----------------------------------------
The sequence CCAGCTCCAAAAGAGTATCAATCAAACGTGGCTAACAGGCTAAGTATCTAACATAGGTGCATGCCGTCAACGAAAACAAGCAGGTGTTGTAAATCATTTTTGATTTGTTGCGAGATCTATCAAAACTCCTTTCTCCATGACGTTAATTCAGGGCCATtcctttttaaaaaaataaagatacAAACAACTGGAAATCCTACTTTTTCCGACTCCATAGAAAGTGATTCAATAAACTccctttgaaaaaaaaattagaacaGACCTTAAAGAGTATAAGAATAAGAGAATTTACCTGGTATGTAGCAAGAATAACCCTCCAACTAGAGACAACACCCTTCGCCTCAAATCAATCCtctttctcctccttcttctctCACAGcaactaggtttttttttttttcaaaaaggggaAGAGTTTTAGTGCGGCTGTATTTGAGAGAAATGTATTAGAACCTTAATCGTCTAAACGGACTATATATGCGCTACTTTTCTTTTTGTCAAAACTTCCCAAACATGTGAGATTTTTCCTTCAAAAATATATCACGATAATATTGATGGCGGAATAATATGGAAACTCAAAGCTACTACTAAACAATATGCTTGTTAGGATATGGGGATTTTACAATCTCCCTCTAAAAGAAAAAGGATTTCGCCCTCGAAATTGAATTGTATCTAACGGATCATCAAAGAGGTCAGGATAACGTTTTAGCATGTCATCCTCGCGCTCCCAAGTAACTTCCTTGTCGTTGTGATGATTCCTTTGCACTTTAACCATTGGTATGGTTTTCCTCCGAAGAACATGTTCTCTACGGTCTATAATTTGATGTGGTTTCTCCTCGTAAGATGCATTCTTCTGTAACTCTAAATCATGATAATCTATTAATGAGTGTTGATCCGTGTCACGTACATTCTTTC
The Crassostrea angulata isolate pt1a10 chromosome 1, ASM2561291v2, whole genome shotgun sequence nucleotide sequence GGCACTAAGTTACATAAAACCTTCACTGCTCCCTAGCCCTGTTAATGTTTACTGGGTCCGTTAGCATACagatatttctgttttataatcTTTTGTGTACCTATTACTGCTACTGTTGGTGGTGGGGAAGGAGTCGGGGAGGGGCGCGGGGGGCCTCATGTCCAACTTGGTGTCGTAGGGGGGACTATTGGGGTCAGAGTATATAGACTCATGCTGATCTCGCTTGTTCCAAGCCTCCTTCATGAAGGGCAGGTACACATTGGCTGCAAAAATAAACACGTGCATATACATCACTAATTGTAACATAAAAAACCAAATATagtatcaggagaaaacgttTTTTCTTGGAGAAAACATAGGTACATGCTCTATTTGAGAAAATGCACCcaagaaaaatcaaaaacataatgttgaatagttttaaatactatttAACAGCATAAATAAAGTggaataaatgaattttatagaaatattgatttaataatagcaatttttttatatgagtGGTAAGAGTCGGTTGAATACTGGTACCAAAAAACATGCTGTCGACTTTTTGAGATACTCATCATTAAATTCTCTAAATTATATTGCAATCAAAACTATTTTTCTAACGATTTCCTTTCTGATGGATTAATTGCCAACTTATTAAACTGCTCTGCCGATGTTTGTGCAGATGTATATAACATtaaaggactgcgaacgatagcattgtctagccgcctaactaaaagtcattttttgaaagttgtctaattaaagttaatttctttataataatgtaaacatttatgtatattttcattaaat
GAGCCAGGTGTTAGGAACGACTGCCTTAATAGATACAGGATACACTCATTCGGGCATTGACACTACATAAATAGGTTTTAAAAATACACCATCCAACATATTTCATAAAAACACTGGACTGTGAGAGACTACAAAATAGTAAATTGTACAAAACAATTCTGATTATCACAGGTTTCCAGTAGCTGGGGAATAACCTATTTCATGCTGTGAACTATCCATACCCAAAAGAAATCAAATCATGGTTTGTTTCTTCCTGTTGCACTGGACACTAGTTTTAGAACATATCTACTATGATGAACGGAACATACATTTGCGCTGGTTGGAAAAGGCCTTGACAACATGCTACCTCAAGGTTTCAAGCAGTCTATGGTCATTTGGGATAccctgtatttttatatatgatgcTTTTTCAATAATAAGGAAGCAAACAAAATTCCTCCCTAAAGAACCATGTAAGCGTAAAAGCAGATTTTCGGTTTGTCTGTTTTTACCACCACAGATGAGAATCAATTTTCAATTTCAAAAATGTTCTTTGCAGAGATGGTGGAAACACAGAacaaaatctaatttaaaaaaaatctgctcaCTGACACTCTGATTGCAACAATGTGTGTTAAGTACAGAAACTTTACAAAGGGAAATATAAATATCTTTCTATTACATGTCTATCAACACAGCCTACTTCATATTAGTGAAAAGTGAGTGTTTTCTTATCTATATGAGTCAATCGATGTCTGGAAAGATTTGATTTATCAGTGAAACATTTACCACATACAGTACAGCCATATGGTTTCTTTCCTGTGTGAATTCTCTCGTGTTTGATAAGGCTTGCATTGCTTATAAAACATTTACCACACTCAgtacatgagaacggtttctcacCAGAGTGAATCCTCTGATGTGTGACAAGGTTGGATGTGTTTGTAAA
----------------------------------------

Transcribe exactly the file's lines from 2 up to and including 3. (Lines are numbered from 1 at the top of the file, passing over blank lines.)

The Crassostrea angulata isolate pt1a10 chromosome 1, ASM2561291v2, whole genome shotgun sequence nucleotide sequence GGCACTAAGTTACATAAAACCTTCACTGCTCCCTAGCCCTGTTAATGTTTACTGGGTCCGTTAGCATACagatatttctgttttataatcTTTTGTGTACCTATTACTGCTACTGTTGGTGGTGGGGAAGGAGTCGGGGAGGGGCGCGGGGGGCCTCATGTCCAACTTGGTGTCGTAGGGGGGACTATTGGGGTCAGAGTATATAGACTCATGCTGATCTCGCTTGTTCCAAGCCTCCTTCATGAAGGGCAGGTACACATTGGCTGCAAAAATAAACACGTGCATATACATCACTAATTGTAACATAAAAAACCAAATATagtatcaggagaaaacgttTTTTCTTGGAGAAAACATAGGTACATGCTCTATTTGAGAAAATGCACCcaagaaaaatcaaaaacataatgttgaatagttttaaatactatttAACAGCATAAATAAAGTggaataaatgaattttatagaaatattgatttaataatagcaatttttttatatgagtGGTAAGAGTCGGTTGAATACTGGTACCAAAAAACATGCTGTCGACTTTTTGAGATACTCATCATTAAATTCTCTAAATTATATTGCAATCAAAACTATTTTTCTAACGATTTCCTTTCTGATGGATTAATTGCCAACTTATTAAACTGCTCTGCCGATGTTTGTGCAGATGTATATAACATtaaaggactgcgaacgatagcattgtctagccgcctaactaaaagtcattttttgaaagttgtctaattaaagttaatttctttataataatgtaaacatttatgtatattttcattaaat
GAGCCAGGTGTTAGGAACGACTGCCTTAATAGATACAGGATACACTCATTCGGGCATTGACACTACATAAATAGGTTTTAAAAATACACCATCCAACATATTTCATAAAAACACTGGACTGTGAGAGACTACAAAATAGTAAATTGTACAAAACAATTCTGATTATCACAGGTTTCCAGTAGCTGGGGAATAACCTATTTCATGCTGTGAACTATCCATACCCAAAAGAAATCAAATCATGGTTTGTTTCTTCCTGTTGCACTGGACACTAGTTTTAGAACATATCTACTATGATGAACGGAACATACATTTGCGCTGGTTGGAAAAGGCCTTGACAACATGCTACCTCAAGGTTTCAAGCAGTCTATGGTCATTTGGGATAccctgtatttttatatatgatgcTTTTTCAATAATAAGGAAGCAAACAAAATTCCTCCCTAAAGAACCATGTAAGCGTAAAAGCAGATTTTCGGTTTGTCTGTTTTTACCACCACAGATGAGAATCAATTTTCAATTTCAAAAATGTTCTTTGCAGAGATGGTGGAAACACAGAacaaaatctaatttaaaaaaaatctgctcaCTGACACTCTGATTGCAACAATGTGTGTTAAGTACAGAAACTTTACAAAGGGAAATATAAATATCTTTCTATTACATGTCTATCAACACAGCCTACTTCATATTAGTGAAAAGTGAGTGTTTTCTTATCTATATGAGTCAATCGATGTCTGGAAAGATTTGATTTATCAGTGAAACATTTACCACATACAGTACAGCCATATGGTTTCTTTCCTGTGTGAATTCTCTCGTGTTTGATAAGGCTTGCATTGCTTATAAAACATTTACCACACTCAgtacatgagaacggtttctcacCAGAGTGAATCCTCTGATGTGTGACAAGGTTGGATGTGTTTGTAAA